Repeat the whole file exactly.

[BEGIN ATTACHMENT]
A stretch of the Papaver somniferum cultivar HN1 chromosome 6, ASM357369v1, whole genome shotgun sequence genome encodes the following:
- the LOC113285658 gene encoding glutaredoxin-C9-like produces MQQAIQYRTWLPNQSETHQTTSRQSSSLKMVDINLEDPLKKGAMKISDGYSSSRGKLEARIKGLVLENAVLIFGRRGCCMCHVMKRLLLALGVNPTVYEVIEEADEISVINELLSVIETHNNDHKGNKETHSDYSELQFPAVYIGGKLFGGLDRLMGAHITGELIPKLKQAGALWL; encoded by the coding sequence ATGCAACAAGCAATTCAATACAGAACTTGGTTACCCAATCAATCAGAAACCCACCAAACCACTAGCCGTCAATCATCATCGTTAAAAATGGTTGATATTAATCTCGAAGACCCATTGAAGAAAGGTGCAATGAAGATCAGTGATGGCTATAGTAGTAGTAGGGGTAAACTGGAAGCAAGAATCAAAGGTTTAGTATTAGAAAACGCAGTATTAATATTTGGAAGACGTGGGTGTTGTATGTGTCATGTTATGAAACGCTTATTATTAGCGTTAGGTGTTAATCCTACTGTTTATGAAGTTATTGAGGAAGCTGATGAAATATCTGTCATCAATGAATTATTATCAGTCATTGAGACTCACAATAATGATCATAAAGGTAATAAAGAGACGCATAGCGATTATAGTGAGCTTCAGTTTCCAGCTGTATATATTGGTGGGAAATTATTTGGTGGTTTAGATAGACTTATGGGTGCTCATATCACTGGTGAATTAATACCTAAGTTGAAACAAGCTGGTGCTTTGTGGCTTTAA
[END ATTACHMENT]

A stretch of the Papaver somniferum cultivar HN1 chromosome 6, ASM357369v1, whole genome shotgun sequence genome encodes the following:
- the LOC113285658 gene encoding glutaredoxin-C9-like produces MQQAIQYRTWLPNQSETHQTTSRQSSSLKMVDINLEDPLKKGAMKISDGYSSSRGKLEARIKGLVLENAVLIFGRRGCCMCHVMKRLLLALGVNPTVYEVIEEADEISVINELLSVIETHNNDHKGNKETHSDYSELQFPAVYIGGKLFGGLDRLMGAHITGELIPKLKQAGALWL; encoded by the coding sequence ATGCAACAAGCAATTCAATACAGAACTTGGTTACCCAATCAATCAGAAACCCACCAAACCACTAGCCGTCAATCATCATCGTTAAAAATGGTTGATATTAATCTCGAAGACCCATTGAAGAAAGGTGCAATGAAGATCAGTGATGGCTATAGTAGTAGTAGGGGTAAACTGGAAGCAAGAATCAAAGGTTTAGTATTAGAAAACGCAGTATTAATATTTGGAAGACGTGGGTGTTGTATGTGTCATGTTATGAAACGCTTATTATTAGCGTTAGGTGTTAATCCTACTGTTTATGAAGTTATTGAGGAAGCTGATGAAATATCTGTCATCAATGAATTATTATCAGTCATTGAGACTCACAATAATGATCATAAAGGTAATAAAGAGACGCATAGCGATTATAGTGAGCTTCAGTTTCCAGCTGTATATATTGGTGGGAAATTATTTGGTGGTTTAGATAGACTTATGGGTGCTCATATCACTGGTGAATTAATACCTAAGTTGAAACAAGCTGGTGCTTTGTGGCTTTAA